Cardio: Making the most of the machines
Updated: Apr 29, 2020
When it comes to cardio training lots of us think of it as "just cardio". There is often no greater purpose to it other than feeling a bit out of breath & feeling your heart rate going up.
While there is nothing necessarily wrong with that, especially for a newbie trainee, much as with resistance training there should be a clear purpose of what you are trying to achieve by that particular training session.
For example, if you sign up for a 5K park run & haven't done any running for a decade, it is not a good idea to simply keep running 5K each time you exercise & just hope it gets easier. While this method could work for some people, most will find it too taxing on their body to start with so they need to build up slowly to 5K. Depending on where your fitness & body composition is currently, you may need to start by walking on a treadmill. Slowly build up the pace, the distance & the gradient to make it a little more difficult each time.
I can do 5K easy
If you can already run 5K without any trouble & you want to improve your time. Simply running 5K once, or maybe 2-3 times per week could help you improve your time. However, it is not the most effective way to spend your time. If you want to improve your athletic performance you must think & train in similar ways to athletes.
Look for weak points in your training & work on those. Try not to get sucked into always doing what you enjoy most or what you are good at, but eliminate your weaker areas.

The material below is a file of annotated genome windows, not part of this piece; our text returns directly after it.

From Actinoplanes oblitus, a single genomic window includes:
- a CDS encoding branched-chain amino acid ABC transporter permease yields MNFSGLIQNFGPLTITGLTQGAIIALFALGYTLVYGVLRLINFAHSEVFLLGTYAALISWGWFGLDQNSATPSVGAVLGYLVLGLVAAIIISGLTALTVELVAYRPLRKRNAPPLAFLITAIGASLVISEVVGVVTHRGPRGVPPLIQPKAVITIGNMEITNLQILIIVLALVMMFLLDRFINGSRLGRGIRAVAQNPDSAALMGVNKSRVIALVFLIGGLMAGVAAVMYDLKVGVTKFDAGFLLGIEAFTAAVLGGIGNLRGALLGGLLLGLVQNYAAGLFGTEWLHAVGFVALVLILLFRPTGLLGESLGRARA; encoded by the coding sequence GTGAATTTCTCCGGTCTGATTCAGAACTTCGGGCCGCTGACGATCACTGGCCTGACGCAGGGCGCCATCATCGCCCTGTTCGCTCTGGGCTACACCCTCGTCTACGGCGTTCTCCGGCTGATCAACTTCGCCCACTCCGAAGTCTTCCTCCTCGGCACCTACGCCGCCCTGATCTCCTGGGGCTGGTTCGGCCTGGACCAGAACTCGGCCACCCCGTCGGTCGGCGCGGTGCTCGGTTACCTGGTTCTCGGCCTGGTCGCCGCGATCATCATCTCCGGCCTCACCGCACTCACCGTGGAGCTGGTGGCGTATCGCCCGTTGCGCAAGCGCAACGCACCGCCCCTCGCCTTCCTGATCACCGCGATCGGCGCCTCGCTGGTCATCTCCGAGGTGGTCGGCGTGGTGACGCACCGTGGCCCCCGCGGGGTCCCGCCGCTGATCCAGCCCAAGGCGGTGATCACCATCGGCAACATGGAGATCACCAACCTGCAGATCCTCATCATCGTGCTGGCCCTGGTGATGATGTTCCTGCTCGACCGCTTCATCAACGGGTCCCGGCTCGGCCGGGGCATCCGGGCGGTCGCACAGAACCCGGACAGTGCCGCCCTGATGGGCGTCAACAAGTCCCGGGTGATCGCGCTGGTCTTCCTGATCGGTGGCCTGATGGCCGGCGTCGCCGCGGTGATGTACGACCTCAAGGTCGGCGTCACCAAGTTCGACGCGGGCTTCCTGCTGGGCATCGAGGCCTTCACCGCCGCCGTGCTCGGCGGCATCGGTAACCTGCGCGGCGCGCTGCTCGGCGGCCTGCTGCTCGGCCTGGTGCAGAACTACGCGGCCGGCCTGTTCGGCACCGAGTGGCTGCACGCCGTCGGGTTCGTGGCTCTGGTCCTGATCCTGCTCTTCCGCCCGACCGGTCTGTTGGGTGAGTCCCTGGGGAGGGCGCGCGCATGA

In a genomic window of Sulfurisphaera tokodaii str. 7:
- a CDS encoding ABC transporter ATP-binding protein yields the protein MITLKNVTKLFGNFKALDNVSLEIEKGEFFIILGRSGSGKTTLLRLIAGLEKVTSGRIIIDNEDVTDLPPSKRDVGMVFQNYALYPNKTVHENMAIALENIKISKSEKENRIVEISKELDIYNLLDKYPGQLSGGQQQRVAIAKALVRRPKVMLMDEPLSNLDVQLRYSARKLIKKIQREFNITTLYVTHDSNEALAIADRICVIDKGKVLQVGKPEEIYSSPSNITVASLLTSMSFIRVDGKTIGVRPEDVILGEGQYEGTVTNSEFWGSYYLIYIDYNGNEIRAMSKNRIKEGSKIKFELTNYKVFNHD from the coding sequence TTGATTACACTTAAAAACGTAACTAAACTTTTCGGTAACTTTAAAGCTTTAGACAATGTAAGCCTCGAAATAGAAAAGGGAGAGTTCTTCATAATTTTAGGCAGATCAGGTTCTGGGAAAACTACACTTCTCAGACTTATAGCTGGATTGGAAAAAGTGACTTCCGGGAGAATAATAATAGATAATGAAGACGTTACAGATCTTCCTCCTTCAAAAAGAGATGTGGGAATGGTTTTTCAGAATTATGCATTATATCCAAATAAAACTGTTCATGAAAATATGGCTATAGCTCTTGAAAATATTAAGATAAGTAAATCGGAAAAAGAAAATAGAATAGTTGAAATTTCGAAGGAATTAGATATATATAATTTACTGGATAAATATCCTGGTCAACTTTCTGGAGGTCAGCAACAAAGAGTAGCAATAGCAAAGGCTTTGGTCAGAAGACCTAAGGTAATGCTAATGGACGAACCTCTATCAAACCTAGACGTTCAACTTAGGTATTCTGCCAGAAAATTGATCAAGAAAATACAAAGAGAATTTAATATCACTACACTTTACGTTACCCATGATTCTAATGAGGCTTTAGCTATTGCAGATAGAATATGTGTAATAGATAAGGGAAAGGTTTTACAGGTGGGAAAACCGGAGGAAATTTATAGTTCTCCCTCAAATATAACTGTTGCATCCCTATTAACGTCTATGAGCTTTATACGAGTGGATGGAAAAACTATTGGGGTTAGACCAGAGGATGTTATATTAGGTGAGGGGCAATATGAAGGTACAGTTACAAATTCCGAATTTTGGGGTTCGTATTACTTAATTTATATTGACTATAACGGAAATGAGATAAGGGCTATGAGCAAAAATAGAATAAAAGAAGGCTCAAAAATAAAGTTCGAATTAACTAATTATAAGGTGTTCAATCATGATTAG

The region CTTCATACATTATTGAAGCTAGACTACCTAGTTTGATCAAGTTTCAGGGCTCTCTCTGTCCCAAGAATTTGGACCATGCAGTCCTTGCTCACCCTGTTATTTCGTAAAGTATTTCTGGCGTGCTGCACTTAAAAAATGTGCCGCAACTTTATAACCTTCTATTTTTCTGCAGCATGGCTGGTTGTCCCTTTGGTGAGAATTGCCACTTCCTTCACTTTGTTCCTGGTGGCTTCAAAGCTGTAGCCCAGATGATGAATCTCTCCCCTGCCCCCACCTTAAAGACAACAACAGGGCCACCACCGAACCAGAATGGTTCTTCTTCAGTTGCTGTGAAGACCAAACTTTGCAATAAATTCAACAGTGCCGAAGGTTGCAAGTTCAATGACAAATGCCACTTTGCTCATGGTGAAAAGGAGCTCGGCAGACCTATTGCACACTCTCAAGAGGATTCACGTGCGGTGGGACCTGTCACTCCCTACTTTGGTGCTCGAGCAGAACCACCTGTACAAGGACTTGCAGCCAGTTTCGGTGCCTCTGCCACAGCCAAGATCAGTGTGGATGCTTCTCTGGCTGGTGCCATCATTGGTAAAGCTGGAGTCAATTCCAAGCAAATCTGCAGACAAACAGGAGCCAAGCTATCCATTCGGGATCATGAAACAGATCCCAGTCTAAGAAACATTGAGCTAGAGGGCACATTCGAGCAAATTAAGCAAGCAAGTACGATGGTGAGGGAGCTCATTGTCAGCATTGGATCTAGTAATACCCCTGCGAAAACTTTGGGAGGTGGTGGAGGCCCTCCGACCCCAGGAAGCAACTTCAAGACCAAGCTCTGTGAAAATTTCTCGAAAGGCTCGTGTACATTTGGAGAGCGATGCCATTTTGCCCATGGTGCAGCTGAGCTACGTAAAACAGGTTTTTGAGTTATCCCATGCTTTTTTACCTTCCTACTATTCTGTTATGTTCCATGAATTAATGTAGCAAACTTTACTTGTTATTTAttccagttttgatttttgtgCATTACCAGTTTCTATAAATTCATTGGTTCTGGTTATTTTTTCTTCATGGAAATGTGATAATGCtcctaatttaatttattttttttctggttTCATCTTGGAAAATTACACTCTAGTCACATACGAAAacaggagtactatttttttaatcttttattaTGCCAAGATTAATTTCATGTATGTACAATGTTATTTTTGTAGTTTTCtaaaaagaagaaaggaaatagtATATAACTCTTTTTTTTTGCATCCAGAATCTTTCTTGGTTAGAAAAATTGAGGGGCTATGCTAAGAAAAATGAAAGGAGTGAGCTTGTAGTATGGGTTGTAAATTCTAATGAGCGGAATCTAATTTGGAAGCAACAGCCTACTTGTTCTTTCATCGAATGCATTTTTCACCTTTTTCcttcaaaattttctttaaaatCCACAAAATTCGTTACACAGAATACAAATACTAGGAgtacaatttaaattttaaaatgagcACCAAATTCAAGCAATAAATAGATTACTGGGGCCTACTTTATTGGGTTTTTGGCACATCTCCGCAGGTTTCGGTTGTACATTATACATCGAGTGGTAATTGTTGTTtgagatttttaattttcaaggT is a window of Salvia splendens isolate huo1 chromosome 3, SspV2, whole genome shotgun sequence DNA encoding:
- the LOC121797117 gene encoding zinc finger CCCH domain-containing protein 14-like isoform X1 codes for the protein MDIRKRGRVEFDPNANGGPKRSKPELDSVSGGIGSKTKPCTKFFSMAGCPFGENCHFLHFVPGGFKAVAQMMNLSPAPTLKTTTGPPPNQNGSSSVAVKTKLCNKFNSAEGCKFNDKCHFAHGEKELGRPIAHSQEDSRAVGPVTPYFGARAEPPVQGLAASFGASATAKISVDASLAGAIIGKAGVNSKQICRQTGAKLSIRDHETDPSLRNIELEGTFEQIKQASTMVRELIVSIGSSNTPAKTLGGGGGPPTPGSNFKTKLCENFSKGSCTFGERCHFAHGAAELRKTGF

This could be improving your top sprinting speed, your acceleration, or your lactate threshold. Everyone is different so you need to be honest with yourself about your strengths & weaknesses or pay a personal trainer to spot them for you.
Making the most of gym machines
Treadmills may be ok for beginners or you want to take it easy on your knees but it is not the same as running outdoors. This is something to be aware of as there is a great deal of cross over, however you only get better at what you train on a regular basis. If you only train on machines, your outdoor run will not necessarily get significantly better.
In my opinion the single best cardio machine that is most commonly available is the rower. It is often avoided, probably because it is difficult & exhausting, but also perhaps because people are not sure how to use it. If you are not sure, ask a trainer to show you or check your technique.
Once you are comfortable with the movement, there are many ways to improve cardio fitness that will have lots of cross over to other athletic endeavours.
Start by testing your fitness. Set the rower to 1K. After a good warm up, complete this ask quickly as you can on that particular day. This is your starting point.
Training sets can then be split into two focus points. CP (creatine phosphate) & LA (Lactic Acid) two different energy systems.
So training for the CP might be something like 10 x 8 second sprints at 90%+ of your maximum training power with 12 seconds rest between sets.
Your LA training may be something like 2-3 sets of 45 seconds at approx. 75%-85% maximum power
with 90 seconds active recovery at around 40-50% maximum power.
Each month you can up your sets you increase, length of time on LA sets can increase as well as active recovery time. Every 4-6 weeks you can re test your 1K fitness test & see how much you improve.